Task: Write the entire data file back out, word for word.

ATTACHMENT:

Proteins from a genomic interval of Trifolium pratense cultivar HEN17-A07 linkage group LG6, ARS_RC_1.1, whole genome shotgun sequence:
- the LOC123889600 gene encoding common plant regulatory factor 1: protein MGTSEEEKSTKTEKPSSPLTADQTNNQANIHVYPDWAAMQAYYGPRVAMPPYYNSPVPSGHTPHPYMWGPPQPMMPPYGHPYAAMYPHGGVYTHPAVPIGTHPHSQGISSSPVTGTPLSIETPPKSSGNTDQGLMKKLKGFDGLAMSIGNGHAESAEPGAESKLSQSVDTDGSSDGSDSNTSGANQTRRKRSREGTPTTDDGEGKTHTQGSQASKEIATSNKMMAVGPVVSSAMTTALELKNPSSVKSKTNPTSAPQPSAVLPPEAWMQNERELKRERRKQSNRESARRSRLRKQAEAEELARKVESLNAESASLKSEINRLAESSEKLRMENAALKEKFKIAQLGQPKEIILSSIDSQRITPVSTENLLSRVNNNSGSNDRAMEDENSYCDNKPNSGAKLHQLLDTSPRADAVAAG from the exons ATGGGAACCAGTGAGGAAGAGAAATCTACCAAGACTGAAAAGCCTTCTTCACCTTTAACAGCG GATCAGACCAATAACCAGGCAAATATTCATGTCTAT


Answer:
Proteins from a genomic interval of Trifolium pratense cultivar HEN17-A07 linkage group LG6, ARS_RC_1.1, whole genome shotgun sequence:
- the LOC123889600 gene encoding common plant regulatory factor 1: protein MGTSEEEKSTKTEKPSSPLTADQTNNQANIHVYPDWAAMQAYYGPRVAMPPYYNSPVPSGHTPHPYMWGPPQPMMPPYGHPYAAMYPHGGVYTHPAVPIGTHPHSQGISSSPVTGTPLSIETPPKSSGNTDQGLMKKLKGFDGLAMSIGNGHAESAEPGAESKLSQSVDTDGSSDGSDSNTSGANQTRRKRSREGTPTTDDGEGKTHTQGSQASKEIATSNKMMAVGPVVSSAMTTALELKNPSSVKSKTNPTSAPQPSAVLPPEAWMQNERELKRERRKQSNRESARRSRLRKQAEAEELARKVESLNAESASLKSEINRLAESSEKLRMENAALKEKFKIAQLGQPKEIILSSIDSQRITPVSTENLLSRVNNNSGSNDRAMEDENSYCDNKPNSGAKLHQLLDTSPRADAVAAG from the exons ATGGGAACCAGTGAGGAAGAGAAATCTACCAAGACTGAAAAGCCTTCTTCACCTTTAACAGCG GATCAGACCAATAACCAGGCAAATATTCATGTCTAT